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Here's the setup: you have a first-order theory T, in a countable language L for simplicity. Let k be a cardinal and suppose T is k-categorical. This means that, for any two models

M,N |= T

of cardinality k, there is an isomorphism f : M --> N.

Supposing all this happens inside of ZFC, let's say I change the underlying model of ZFC, e.g by restricting to the constructible sets, or by forcing new sets in. I would like to understand what happens to the k-categoricity of T.

I'll assume the set theory doesn't change so drastically that we lose L or T. Then, a priori, a bunch of things may happen:

(i) We may lose all isomorphisms between a pair of models M,N of cardinality k; (ii) Some models that used to be of cardinality k may no longer have bijections with k; (iii) k may become a different cardinal, meaning new cardinals may appear below it, or others may disappear by the introduction of new bijections; (iv) some models M, or k itself, may disappear as sets, leading to a new set being seen as "the new k".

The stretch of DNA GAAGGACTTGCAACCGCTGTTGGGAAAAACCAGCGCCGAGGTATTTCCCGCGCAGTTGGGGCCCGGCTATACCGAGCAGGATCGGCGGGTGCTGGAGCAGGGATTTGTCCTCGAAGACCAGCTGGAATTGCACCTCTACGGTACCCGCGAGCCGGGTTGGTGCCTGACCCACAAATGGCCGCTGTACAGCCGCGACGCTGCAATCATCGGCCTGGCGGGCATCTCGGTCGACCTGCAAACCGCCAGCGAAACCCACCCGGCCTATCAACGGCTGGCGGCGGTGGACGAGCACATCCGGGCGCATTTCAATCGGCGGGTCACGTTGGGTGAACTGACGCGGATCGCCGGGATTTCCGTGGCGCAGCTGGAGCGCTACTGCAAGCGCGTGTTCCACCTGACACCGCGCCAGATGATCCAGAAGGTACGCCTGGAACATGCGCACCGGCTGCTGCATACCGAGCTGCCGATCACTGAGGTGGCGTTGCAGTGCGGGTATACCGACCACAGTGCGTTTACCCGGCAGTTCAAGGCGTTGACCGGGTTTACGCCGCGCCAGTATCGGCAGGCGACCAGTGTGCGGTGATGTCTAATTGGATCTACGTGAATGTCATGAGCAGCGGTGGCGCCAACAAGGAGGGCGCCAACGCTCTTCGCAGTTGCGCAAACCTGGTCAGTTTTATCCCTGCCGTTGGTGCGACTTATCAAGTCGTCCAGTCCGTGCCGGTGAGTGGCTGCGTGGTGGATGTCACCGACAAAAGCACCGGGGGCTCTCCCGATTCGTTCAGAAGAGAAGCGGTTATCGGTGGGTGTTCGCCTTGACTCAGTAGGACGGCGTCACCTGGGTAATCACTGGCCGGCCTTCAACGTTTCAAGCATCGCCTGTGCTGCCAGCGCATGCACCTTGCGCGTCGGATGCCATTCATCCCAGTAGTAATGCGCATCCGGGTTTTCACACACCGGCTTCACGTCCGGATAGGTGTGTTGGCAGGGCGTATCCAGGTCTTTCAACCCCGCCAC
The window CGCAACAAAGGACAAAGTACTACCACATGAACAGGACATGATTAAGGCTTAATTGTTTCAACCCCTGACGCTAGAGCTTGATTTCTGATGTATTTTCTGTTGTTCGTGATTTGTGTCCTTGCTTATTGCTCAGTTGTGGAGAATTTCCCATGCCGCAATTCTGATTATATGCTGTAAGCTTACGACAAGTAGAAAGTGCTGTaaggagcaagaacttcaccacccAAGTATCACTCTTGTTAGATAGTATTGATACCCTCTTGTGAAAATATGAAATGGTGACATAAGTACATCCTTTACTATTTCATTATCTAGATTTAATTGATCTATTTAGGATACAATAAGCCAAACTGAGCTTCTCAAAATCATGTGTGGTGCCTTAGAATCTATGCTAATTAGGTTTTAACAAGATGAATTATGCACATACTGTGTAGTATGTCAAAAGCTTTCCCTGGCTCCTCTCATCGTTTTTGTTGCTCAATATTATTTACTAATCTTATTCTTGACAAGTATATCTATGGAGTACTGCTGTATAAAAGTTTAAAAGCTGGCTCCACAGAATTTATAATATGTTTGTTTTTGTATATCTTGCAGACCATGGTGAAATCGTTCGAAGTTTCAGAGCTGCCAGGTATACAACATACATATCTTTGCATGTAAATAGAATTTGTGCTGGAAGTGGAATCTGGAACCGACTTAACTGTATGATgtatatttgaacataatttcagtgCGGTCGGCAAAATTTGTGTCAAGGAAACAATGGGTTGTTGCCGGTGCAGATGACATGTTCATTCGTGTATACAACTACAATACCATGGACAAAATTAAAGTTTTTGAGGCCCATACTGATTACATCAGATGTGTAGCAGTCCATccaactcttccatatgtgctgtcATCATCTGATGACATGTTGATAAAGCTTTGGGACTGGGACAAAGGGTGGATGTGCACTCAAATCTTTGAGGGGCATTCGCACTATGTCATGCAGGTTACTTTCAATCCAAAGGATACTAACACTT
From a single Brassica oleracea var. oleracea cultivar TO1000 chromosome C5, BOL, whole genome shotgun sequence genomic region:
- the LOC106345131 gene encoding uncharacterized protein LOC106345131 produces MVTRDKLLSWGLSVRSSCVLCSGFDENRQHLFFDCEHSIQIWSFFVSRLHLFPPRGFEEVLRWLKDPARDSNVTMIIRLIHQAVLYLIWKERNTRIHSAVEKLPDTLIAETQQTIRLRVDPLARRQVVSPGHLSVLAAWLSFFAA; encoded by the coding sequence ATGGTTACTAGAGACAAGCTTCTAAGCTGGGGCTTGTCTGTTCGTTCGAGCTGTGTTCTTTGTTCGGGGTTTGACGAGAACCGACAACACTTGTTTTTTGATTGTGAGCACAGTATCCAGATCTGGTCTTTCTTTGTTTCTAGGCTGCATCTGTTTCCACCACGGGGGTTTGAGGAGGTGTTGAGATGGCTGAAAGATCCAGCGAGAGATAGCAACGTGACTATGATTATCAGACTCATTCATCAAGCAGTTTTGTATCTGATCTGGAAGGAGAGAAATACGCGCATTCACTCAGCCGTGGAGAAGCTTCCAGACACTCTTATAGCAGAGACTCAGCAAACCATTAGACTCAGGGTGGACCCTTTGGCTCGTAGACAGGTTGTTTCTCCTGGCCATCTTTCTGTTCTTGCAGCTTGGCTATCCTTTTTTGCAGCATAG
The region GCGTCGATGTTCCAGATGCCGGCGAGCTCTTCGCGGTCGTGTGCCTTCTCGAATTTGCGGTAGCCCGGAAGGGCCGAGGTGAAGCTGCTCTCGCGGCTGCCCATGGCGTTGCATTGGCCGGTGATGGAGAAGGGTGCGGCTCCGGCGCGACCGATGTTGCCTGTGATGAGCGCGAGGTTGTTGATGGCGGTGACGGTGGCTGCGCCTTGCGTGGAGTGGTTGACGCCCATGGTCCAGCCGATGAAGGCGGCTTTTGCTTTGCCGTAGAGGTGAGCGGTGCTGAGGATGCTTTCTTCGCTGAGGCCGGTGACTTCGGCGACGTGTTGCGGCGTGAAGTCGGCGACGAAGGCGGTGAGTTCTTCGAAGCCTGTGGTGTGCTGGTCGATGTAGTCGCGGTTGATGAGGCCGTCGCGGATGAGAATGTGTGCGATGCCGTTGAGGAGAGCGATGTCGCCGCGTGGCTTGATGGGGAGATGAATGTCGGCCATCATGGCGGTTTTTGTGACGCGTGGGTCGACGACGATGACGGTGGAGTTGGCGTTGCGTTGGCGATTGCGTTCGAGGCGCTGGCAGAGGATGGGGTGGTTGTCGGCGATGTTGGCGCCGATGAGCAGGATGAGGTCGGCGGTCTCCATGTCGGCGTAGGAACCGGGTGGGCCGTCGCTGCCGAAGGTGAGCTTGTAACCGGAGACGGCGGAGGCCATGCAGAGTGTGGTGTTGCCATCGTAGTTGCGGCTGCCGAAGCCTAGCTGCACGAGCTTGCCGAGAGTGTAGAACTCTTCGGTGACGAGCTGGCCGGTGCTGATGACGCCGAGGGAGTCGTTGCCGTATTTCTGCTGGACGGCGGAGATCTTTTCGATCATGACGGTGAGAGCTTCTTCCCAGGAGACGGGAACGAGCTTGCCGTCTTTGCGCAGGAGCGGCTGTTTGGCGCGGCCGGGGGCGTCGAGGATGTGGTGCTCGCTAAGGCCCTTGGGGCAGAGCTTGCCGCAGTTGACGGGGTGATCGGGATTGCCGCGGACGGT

Overall, nearly every aspect of the phrase "T is k-categorical" may be affected. How likely is it to still be true? Do some among (i)-(iv) not matter, or is there some cancellation of effects? (Say, maybe all isomorphisms M-->N disappear, but so do all bijections between N and k?)

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3 Answers 3

up vote 19 down vote accepted

Categoricity is absolute.

By the Ryll-Nardzewski theorem, for a countable language, $\aleph_0$-categoricity of a complete theory $T$ is equivalent to $T$ proving for each natural number $n$ that there are only finitely many inequivalent formulas in $n$ variables. This property is evidently arithmetic and, thus, absolute.

Likewise, again in a countable language, it follows from the Baldwin-Lachlan theorem that a theory is categorical in some (hence, by Morley's theorem, all) uncountable cardinality just in case every model is prime and minimal over a strongly minimal set. Moreover, the strongly minimal formula may be taken to be defined over the prime model and the primality and minimality of every model over this strongly minimal formula is something which will be witnessed by an explicit analysis, hence, something arithmetic and absolute.